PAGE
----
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Kotzebue fishermen's group sues to recover money, equipment

Jillian RogersThe Arctic Sounder

Just in time for Christmas, after two years without, Kotzebue Sound commercial fishermen got their annual bonuses.

The 65 permit holders that fished Kotzebue Sound this summer and sold chum salmon to Washington-based Great Pacific Seafoods were left in the dark for two years after members of former Kotzebue Sound Fisheries Association jumped ship in 2011 and formed Chum, LLC.

The new Kotzebue Sound Fisheries Association, Inc., re-formed in the spring of 2013, filed a civil suit last month against Chum, LLC after the latter allegedly took possession of money -- upwards of $350,000 -- and equipment that belonged to the association.

The association is a nonprofit entity that exists to support its members -- Kotzebue Sound commercial fishermen -- by negotiating fish prices with the buyer and providing access and equipment.

“The Kotzebue Sound Fishermen’s Association board of directors, which consists of seven members elected by the fishermen and women in our region, unanimously voted to file this civil suit,” said Bish Gallahorn, president of the new KSFA, last week. “We hope to recover substantial assets and equipment that have always belonged to our fishermen and fisherwomen.”

Great Pacific buys chum from the permit holders and then pays around 6 cents per pound of fish harvested to the association (they paid Chum, LLC in 2011 and 2012) for things like beach access, equipment usage and storage space. Of that money, fishermen are allotted about 2 cents per pound as a bonus and/or to purchase equipment they might need, such as life jackets.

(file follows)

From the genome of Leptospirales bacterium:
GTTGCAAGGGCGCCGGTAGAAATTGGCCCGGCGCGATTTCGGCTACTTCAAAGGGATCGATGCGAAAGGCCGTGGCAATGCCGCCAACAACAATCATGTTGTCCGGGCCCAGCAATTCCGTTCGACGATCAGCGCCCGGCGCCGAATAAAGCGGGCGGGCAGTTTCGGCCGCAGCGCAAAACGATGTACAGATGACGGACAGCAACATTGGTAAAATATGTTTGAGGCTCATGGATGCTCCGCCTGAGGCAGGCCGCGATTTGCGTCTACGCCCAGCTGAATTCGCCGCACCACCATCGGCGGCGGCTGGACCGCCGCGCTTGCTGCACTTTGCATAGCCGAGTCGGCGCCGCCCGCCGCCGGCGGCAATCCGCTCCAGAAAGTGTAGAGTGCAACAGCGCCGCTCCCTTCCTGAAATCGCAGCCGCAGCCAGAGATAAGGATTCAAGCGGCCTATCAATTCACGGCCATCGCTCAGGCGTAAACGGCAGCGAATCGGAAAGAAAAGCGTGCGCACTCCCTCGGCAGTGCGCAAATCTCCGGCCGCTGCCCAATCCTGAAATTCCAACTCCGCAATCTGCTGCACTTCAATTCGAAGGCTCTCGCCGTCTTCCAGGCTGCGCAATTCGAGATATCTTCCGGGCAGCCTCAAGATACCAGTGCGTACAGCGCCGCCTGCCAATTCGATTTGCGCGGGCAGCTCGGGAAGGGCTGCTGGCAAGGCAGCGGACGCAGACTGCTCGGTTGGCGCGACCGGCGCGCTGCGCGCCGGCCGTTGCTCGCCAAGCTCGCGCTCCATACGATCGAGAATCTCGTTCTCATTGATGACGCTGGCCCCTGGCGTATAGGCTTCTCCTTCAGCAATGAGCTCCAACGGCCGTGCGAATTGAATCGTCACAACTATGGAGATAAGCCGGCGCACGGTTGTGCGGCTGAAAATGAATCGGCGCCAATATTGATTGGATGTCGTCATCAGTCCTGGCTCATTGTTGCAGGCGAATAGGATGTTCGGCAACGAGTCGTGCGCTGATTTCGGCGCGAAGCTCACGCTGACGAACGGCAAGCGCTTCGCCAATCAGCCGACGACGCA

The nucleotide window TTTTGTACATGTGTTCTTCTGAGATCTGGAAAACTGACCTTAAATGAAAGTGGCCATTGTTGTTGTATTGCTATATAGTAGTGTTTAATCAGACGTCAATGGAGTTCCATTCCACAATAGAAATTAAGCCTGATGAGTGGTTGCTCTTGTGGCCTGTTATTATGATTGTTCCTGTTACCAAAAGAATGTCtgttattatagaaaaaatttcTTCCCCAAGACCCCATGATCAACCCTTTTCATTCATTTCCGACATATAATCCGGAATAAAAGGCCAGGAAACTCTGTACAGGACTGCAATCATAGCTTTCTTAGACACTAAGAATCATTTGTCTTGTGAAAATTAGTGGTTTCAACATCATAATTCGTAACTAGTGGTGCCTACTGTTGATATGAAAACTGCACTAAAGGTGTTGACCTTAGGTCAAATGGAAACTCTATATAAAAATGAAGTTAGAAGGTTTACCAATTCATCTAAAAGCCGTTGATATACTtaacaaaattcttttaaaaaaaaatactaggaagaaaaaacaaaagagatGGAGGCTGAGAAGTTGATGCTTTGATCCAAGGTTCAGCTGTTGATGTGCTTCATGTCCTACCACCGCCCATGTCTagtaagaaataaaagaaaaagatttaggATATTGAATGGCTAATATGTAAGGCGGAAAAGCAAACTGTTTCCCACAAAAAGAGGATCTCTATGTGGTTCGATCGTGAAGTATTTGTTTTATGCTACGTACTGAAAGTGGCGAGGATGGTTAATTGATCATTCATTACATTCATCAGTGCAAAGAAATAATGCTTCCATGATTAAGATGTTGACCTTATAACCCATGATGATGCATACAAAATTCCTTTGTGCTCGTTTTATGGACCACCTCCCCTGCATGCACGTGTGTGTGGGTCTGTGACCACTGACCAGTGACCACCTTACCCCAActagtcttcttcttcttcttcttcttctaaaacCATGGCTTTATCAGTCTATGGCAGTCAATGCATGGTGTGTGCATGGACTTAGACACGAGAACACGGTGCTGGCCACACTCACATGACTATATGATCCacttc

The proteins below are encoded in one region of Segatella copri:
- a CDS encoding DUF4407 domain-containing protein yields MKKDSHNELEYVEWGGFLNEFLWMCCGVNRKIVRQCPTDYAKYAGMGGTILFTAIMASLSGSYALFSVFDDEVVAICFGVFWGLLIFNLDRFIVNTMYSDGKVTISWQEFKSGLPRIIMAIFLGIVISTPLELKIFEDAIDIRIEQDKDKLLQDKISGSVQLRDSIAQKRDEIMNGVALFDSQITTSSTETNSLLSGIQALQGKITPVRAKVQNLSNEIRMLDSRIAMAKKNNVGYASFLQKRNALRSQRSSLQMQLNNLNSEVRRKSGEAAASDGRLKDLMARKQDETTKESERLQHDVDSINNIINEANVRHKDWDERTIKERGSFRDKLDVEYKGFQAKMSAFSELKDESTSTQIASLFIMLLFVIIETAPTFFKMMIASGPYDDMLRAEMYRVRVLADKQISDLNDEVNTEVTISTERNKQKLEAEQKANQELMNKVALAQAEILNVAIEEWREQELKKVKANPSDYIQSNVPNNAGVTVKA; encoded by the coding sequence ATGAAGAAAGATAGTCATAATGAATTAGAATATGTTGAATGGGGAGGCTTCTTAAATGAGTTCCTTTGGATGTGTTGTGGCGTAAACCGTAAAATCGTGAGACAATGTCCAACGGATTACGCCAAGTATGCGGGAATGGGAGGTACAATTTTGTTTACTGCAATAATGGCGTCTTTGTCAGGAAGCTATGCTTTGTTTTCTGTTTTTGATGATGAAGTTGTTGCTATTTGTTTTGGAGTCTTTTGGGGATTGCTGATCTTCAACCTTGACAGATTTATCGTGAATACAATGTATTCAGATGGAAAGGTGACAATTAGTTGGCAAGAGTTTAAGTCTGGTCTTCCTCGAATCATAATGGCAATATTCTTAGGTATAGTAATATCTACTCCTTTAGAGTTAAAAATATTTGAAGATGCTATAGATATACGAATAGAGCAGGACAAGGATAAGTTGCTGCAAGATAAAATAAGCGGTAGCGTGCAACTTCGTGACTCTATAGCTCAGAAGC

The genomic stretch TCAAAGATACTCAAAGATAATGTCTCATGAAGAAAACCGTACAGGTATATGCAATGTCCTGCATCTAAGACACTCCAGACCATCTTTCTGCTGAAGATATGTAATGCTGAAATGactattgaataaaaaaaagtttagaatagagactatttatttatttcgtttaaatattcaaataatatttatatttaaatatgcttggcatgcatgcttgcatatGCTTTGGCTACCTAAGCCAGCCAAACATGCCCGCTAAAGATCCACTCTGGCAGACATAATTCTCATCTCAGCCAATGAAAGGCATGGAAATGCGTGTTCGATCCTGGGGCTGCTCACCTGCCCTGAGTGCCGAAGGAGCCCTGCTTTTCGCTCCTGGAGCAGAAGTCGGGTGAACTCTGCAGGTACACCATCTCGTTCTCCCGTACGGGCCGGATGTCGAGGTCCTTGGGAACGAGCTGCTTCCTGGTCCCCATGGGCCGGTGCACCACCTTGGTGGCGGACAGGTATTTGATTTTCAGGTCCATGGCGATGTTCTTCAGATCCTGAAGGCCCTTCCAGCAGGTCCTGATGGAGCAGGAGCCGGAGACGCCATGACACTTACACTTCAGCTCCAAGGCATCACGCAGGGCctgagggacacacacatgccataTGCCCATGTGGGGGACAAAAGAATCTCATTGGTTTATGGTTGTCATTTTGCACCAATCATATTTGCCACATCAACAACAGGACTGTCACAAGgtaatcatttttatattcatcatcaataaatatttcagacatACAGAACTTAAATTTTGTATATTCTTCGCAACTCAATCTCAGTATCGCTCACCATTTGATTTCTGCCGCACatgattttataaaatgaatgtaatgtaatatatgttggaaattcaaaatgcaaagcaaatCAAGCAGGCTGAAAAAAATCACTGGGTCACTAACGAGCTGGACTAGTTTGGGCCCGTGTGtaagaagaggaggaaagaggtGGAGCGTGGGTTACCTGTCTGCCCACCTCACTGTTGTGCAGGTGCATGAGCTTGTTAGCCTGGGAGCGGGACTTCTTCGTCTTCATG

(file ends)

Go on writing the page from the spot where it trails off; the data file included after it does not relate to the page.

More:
Fishermen didn’t see their annual bonuses in the two years that Chum, LLC was dealing with Great Pacific Seafoods.

In 2011, Great Pacific received a letter from Chum, LLC -- made up of former KSFA board members -- stating that the Kotzebue Sound Fisheries Association had dissolved and Chum was to take over the contract, thus receiving money, which had previously gone to KSFA.

The association did in fact involuntarily dissolve in 2011, but little was known -- by the buyer or the fishermen -- about the for-profit Chum and its intentions. Chum, LLC was officially formed in February, 2011, according to the State of Alaska’s Department of Commerce, Community and Economic Development.

“As a permit holder, I wasn’t aware of what was happening,” said Kotzebue Sound fishermen Cyrus Harris of the two years that Chum took over. “We didn’t hear or see anything, but I didn’t really think much of it.”

Harris said permit holders were left in the dark until an election last winter when KSFA filed for professional licensing in March 2013 and a new board was chosen.

“The new association is more open (about) what we own in regards to fishing business,” Harris said.

Meetings are publicized and members of the public are encouraged to attend, he added.

“There are no hard feelings, but I feel more secure as a permit holder with this new association.”

According to the complaint filed last month in Kotzebue district court, William Reich, Roger Mauer, Louis Edenshaw, James McClellan and Chum, LLC times two (the company is named twice because it was formed in 2011, then it dissolved briefly in 2013, then formed again) are named as defendants in the case.